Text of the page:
first off, pardon my lack of capital letters and any typos. i kind of crushed the tip of my left middle finger this afternoon between my air compressor and the rail of my trailer.
looks to be no more than a large ( from joint on the bottom to the nail at the tip.) semi-open blood blister, and it hurts like an SOB.
Nice rifle diy. absofreakin'lutely awesome story. i can't wait to see the pics of your dad's deer when he gets it.
we also have a handful of hand me down winchesters in our family, a model '02, a model 67, a model 62 that was customized by a local smith as a personal firearm, and an 1883 lever action in .38-40. it is the subject of the following story. i apologize for the lack of pictures, and i will get some when my uncle and i go to the range in the future.
my great grandfather (mom's grandfather) was a mechanic in olean ny during the great depression. one day in october, a man who was on his way to deer camp in maine from montana had some pretty serious engine trouble just outside of the city, and was towed to great grampa's shop. gramps set him up at a local hotel, and tracked down a good used engine for his car. 2 days later, the engine was installed, and the car was good to go, the problem was that the gentleman still had a ways to go, and he needed the extra cash for the trip.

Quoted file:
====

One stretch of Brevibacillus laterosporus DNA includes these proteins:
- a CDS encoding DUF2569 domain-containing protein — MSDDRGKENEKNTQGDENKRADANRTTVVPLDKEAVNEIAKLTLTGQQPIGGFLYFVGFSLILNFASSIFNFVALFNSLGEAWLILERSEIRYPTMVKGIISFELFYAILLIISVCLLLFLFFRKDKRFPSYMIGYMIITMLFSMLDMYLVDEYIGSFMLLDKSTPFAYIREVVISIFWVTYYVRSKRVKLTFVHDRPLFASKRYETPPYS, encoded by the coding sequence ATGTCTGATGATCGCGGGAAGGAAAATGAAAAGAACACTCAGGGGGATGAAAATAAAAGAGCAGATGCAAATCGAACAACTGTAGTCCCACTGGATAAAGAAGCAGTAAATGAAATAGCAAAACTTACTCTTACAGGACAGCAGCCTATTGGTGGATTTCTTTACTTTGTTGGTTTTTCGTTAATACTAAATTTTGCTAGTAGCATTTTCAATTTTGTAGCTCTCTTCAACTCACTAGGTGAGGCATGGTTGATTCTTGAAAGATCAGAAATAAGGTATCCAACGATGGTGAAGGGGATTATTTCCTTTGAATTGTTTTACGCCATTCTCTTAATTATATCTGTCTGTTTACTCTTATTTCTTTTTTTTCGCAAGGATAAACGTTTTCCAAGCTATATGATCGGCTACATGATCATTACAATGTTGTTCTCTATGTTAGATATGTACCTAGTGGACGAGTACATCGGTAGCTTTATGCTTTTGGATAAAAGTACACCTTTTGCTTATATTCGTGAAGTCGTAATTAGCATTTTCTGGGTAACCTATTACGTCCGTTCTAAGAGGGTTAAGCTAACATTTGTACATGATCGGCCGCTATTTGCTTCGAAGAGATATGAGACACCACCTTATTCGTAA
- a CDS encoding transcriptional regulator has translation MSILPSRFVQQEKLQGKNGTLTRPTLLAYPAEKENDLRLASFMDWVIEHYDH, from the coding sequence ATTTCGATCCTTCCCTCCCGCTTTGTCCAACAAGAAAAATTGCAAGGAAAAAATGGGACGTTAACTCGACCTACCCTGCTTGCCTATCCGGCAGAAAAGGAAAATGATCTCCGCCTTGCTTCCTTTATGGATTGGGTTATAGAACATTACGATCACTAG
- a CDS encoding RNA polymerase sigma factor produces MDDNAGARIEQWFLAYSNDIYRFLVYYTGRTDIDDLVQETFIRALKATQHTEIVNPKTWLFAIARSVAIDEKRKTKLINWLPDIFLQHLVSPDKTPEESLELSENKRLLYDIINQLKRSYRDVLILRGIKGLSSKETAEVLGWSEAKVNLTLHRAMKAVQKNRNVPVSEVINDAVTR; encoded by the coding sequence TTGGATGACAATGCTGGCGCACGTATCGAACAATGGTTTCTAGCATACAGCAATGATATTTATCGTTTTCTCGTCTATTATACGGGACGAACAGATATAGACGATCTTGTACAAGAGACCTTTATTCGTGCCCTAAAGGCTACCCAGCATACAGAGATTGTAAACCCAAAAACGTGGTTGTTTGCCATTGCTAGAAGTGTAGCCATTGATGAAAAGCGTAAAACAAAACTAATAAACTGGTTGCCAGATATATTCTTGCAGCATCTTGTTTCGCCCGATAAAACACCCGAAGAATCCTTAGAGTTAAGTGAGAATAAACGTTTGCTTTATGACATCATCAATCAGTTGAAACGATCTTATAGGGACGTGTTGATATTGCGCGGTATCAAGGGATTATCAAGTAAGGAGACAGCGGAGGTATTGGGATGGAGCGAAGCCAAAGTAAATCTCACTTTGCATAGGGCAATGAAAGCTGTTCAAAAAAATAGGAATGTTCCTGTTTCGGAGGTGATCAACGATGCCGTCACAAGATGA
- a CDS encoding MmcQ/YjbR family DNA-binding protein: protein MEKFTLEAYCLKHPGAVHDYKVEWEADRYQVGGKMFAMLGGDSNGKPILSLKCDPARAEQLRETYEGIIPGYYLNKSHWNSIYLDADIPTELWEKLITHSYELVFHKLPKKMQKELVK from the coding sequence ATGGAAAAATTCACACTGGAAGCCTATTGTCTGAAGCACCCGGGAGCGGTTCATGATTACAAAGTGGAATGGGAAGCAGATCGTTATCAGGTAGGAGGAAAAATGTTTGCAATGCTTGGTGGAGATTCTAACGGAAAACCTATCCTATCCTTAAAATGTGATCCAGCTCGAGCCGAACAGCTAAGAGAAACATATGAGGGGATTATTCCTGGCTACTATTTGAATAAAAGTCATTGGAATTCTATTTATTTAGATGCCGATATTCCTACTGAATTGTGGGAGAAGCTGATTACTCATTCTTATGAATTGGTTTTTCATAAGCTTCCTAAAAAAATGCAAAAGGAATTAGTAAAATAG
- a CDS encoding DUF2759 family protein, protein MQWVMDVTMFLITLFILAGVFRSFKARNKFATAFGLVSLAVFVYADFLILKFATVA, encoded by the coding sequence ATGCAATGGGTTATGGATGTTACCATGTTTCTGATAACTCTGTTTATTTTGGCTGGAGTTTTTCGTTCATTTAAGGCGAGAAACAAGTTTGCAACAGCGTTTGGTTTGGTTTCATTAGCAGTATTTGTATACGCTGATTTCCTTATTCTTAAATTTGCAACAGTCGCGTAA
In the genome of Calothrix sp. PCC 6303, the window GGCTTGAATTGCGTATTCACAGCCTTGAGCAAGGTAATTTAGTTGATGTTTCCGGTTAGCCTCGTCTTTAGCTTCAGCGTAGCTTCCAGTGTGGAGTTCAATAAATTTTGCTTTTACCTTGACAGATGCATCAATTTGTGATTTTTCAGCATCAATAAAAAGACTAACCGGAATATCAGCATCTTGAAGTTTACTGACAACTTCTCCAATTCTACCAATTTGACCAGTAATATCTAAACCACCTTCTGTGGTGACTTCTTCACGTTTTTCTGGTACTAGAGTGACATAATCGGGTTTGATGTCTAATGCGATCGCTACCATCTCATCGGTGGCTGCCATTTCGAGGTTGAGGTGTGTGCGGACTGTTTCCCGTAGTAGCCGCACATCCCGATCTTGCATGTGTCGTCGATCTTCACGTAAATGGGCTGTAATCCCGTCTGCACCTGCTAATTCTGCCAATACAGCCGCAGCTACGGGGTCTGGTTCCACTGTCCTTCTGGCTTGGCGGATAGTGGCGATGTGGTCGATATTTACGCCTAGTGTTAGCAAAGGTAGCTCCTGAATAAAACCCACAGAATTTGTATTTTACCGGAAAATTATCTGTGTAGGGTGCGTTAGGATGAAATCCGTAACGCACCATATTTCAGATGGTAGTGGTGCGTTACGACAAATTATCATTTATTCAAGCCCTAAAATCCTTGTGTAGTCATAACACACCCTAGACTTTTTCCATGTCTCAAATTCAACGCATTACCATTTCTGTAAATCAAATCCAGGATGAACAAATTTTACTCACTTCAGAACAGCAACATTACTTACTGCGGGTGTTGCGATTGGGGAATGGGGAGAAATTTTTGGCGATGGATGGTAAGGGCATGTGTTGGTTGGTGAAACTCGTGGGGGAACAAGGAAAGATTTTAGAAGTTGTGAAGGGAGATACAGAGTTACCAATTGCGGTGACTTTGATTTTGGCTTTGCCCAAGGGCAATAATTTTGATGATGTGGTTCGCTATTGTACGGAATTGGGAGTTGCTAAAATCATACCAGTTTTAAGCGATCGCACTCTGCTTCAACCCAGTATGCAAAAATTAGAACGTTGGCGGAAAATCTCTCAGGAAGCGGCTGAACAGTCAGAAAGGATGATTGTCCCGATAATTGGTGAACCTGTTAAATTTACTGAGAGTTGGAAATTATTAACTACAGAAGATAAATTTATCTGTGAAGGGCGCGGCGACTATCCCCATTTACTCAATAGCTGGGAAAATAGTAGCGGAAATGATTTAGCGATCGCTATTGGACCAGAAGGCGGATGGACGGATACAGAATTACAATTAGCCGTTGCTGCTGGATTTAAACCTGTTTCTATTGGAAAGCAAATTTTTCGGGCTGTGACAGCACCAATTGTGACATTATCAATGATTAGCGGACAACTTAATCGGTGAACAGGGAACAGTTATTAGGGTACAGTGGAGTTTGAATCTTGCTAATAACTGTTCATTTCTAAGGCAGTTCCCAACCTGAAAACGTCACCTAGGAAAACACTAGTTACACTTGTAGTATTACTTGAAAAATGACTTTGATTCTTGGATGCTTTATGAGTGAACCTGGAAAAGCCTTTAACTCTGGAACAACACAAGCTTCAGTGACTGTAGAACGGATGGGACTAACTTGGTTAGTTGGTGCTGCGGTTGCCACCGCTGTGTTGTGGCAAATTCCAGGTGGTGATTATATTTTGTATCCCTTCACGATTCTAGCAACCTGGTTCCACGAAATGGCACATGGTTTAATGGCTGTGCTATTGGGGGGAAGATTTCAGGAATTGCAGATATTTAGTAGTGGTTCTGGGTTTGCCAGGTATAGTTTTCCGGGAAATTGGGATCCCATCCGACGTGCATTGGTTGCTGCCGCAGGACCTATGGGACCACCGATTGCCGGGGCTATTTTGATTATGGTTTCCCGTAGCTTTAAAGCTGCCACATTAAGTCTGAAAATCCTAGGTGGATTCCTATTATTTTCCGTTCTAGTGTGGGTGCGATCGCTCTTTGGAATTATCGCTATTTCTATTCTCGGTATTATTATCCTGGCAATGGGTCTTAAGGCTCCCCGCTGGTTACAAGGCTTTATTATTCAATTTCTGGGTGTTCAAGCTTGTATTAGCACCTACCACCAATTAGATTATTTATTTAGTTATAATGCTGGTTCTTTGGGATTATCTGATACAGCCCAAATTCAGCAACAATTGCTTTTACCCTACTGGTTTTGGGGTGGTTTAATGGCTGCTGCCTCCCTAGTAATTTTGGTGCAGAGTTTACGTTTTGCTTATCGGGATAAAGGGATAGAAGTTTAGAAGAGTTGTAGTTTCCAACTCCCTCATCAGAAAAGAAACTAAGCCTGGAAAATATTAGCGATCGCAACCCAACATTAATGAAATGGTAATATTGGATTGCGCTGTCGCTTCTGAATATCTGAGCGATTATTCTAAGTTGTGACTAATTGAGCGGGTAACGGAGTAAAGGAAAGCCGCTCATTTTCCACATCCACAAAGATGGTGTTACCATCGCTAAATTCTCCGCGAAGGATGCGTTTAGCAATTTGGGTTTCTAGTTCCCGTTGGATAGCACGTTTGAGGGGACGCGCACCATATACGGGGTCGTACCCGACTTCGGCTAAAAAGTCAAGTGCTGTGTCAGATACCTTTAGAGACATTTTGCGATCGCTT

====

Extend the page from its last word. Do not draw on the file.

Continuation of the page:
gramps had already dropped a good sized chunk off the price, and cash crossed hands for his services. normally, that would be the end of the story.after leaving the shop, the gentleman from back west went to the hotel to pack his belongings and head out of town. on his way, he stopped at the station, and called gramps over to his car. concerned that something might have been wrong with the "new" engine, gramps went over to the car.
at that point, the man had him go to the trunk where he pulled out a rifle case. he gave my great grandfather the winchester and 2 boxes of ammo as a thank you for helping him out. that rifle was passed on to my grandfather, and upon his passing, it was passed on to my uncle. we have both used it on hunting trips in the past, and it will continue to get used for many years to come as a way of remembering 2 of the greatest men i have ever had the honor of knowing.
tell your dad i hope he enjoys that rifle, and best of luck this deer season. most of all, i hope he looks back on the memories of his dad and smiles. they may be gone from our lives, but they will never be gone from our hearts.